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Dr Rose Brodrick

Senior Research Scientist


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Dr Brodrick’s research is focussed on developing new technologies and integrated digital systems for the agricultural industry to improve farm productivity.

Dr Brodrick works with farmers, grower groups, Agribusiness and leads multidisciplinary research teams to respond to challenges generated by variable and changing climates, by developing and delivering new knowledge, technologies (e.g. proximal and remote sensing), machine learning and AI approaches combined with system solutions to high-value crops (potatoes, cotton, tomatoes, hazelnuts, almonds and sugarcane).

Dr Brodrick leads CSIRO Agriculture and Food’s Resilient Farming Systems Impact Research Area Portfolio which is focussed on innovative animal and plant-based farming systems.

Dr Brodrick has 19 years experience in working with irrigators (cotton, tomatoes, sugarcane) to develop management solutions in irrigated agriculture. Her research into crop physiology and agronomy has led to changes in production practices within the Australian Cotton Industry and she has strong collaborations with researcher overseas.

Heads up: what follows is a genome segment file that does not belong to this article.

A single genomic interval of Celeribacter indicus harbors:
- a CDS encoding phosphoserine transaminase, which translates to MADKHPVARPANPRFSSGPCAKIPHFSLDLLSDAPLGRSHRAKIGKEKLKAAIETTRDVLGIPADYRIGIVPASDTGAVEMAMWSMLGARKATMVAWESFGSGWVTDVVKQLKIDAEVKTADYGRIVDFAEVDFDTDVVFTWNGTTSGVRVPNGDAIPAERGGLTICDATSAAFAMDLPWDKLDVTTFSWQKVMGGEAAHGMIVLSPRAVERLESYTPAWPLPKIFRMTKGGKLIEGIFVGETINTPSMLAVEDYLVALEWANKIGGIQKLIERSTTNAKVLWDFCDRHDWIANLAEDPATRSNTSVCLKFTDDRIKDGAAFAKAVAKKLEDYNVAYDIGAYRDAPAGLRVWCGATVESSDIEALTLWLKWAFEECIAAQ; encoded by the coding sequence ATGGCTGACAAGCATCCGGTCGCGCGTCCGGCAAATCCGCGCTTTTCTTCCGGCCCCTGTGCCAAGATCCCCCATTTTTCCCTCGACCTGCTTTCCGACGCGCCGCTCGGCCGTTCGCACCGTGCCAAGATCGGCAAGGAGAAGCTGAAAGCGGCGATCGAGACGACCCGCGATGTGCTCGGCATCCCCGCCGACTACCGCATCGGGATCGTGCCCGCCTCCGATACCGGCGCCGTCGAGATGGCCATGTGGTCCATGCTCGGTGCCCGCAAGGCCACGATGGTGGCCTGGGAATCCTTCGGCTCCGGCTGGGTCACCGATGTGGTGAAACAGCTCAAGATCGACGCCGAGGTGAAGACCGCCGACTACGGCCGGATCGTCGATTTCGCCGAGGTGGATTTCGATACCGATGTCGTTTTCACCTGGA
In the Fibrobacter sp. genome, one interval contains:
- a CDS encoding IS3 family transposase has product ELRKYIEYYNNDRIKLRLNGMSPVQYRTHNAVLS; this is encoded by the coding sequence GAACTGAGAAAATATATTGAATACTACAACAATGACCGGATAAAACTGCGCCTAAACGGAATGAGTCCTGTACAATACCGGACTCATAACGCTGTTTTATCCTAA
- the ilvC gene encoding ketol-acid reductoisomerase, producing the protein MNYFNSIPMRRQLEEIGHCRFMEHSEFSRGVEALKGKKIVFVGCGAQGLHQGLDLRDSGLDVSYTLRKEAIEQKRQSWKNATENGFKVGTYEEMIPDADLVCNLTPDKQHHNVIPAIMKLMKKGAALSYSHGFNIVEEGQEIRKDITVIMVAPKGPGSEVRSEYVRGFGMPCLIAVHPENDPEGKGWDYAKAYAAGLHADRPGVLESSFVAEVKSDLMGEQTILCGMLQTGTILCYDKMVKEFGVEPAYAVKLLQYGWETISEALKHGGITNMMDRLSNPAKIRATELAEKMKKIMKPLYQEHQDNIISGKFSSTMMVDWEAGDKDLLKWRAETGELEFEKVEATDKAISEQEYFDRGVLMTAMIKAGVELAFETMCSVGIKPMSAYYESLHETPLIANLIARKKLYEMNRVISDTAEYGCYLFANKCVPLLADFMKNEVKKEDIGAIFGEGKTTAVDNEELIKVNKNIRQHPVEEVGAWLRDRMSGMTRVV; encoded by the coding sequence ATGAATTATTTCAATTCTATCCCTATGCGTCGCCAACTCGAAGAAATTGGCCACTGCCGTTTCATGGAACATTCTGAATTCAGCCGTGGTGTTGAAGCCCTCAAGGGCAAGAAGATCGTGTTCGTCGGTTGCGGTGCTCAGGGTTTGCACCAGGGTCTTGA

Dr Brodrick is a leader in the area of plant water relations and irrigation management conducting research into theassessment and development of new technologies for irrigation strategies where water is limited.

Dr Brodrick has also developed techniques to assess genetic differences in soil exploration by cotton root systems and increased understanding in cotton physiology in response to plant competition and maturity and influenced growers through her particpatory research approach to developing agronomic solutions for industry.

The “WaterWise” initiative which is her current main research focus has developed a series of advanced analytics platforms that combine the use of monitored and forecasted crop water stress status (reliant on continuous canopy temperature measurements and weather data) to provide necessary information on irrigation timing. Improved accuracy in these decisions are supported by utilising underpinning knowledge of crops’ physiological response to temperature. Currently WaterWise is being evaluated and delivered using with a web-based application linked to real time sensors, and it is intended that these systems will form part of an integrated approach to irrigation management. The cotton canopy temperature algorithms have been commericialised and are being delivered to industry through partnership with an Australian Ag Tech company.